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Tiny Wisdom: Actions Speak Louder Than Words

“Actions speak louder than words, but not nearly as often.” ~Mark Twain

A while back, I wrote a blog post about giving people the benefit the doubt, and suggested, as I often do, that people rarely intend to be hurtful.

Someone wrote in the comments that I’ve obviously never encountered a sociopath.

This got me thinking about the many times I’ve heard women refer to men they’ve dated as sociopaths and narcissists. It occurred to me that many of those men likely treated them horribly, but may not have had mental disorders.

There are sociopaths out there, but more often than not when people hurt us, it’s not because of psychiatric diagnoses. It’s because they’re hauling around pain from their pasts and crashing it into everyone they meet.

When someone knowingly manipulates or uses others, or deliberately tries to control or intimidate them and they aren’t mentally ill, it’s rarely a happy, well-adjusted person who simply decided to be heartless and cruel.

In understanding this, we can be compassionate—but that doesn’t mean we need to willingly accept mistreatment.

The question then becomes: how do we know when to give someone the benefit of the doubt, and when to withhold it?

Last week a reader shared an insightful Oprah quote that read, “When people show you who they are, believe them.”

While I don’t believe any one action defines who someone is, I think there’s something to this. Actions speak louder than words. And repeated actions are what shape our character and reputation.

If someone says they want to spend time together but repeatedly fails to show up, they are communicating that they aren’t willing to follow through on their promises.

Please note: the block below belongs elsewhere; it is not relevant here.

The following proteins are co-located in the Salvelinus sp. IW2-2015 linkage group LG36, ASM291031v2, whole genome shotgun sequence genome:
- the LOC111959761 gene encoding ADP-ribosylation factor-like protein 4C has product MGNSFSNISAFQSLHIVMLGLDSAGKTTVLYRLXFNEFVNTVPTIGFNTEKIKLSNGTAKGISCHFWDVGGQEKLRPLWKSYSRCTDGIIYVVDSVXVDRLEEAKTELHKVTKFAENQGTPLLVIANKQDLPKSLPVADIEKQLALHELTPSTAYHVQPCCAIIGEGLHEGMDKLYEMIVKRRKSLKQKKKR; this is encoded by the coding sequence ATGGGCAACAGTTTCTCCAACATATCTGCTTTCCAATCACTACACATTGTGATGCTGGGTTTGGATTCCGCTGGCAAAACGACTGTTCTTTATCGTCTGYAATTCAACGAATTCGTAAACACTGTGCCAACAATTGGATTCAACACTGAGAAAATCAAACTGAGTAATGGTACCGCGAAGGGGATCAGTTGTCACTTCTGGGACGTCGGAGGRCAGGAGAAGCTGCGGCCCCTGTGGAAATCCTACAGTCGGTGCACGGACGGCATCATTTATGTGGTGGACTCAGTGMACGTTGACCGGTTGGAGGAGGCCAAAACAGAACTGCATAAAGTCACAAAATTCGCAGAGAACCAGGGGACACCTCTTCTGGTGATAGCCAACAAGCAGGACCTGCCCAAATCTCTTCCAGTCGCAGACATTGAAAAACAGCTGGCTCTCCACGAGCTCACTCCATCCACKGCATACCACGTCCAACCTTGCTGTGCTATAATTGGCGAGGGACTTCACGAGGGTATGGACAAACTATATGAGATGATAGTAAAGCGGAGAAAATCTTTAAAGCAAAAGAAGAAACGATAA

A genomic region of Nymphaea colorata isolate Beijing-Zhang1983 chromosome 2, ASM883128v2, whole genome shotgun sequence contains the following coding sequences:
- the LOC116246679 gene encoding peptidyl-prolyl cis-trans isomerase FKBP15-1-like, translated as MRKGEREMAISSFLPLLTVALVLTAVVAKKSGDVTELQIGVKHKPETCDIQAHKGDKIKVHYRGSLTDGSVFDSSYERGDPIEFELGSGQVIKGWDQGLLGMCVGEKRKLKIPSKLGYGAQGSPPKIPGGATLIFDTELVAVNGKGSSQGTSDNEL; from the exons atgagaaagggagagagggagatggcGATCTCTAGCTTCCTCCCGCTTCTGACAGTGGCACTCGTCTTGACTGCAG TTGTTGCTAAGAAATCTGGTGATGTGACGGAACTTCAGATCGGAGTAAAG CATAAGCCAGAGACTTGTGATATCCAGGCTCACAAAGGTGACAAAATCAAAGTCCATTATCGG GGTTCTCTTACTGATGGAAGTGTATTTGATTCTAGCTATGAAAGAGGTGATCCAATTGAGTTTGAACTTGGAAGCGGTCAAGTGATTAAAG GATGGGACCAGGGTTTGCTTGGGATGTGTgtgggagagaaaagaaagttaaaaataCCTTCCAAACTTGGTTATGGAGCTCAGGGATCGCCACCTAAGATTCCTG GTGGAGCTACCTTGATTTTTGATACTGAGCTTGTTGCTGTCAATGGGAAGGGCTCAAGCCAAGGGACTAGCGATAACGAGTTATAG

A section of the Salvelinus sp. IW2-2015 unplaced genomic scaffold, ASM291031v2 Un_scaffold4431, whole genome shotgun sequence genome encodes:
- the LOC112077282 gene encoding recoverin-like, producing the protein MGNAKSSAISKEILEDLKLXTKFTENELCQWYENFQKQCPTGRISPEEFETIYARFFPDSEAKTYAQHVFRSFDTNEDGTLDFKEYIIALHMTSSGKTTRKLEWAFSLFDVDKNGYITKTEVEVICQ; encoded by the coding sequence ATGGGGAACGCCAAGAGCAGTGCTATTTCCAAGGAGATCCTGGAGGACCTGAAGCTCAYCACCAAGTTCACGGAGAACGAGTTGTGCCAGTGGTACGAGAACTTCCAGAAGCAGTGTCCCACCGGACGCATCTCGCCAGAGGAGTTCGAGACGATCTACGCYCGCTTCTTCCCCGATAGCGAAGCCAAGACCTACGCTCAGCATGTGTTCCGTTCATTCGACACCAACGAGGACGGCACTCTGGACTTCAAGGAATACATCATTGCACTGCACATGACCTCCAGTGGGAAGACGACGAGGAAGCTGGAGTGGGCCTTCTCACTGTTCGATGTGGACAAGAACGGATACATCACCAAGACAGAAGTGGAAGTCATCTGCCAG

If someone says they’re trustworthy but repeatedly lies, they are communicating that their word can’t be trusted.

If someone says they want to change but repeatedly fails to make an effort, they are communicating that aren’t willing to do things differently.

Acknowledging this isn’t forming judgments. It’s recognizing the facts so that we can make a wise choice based on how things are—not how we want them to be.

We may recognize we’re being mistreated and choose to set and enforce a boundary. We all deserve second chances, and sometimes a third or fourth.

But other times we need to open our eyes so that we know when enough is enough.

It’s never our fault when someone else hurts us, but it’s within our power to stop allowing it.

Photo by specialoperations

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About Lori Deschene

Tiny Buddha Founder Lori Deschene is the author of the Tiny Wisdom eBook series and co-founder of Recreate Your Life Story, an eCourse that helps you change your life. She's now seeking stories for her next book, 365 Tiny Love Challenges from Tiny Buddha. Click here to share your story and follow on Facebook for inspiring posts and wisdom quotes.

Announcement: Wish you could change your past? Learn to let go and create a life you love with the Tiny Buddha course!
  • http://twitter.com/CaregiverSN CaregiverSurvivalNet

    This reminds me of a quote that I love: “A person isn’t who they are during the last conversation you had with them– they’re who they’ve been throughout your whole relationship.” – Ranier Maria Rilke

  • Rudrasundari

    Thanks for this post….rightly said action speaks louder than words….Rgds sundari

  • RoyaleD11

    Well said…

  • Sarah

    Another beautiful post!!!  This is something I learned along the road of life, we are only hurt when we allow that!  It is true, however sometimes hard to swallow :D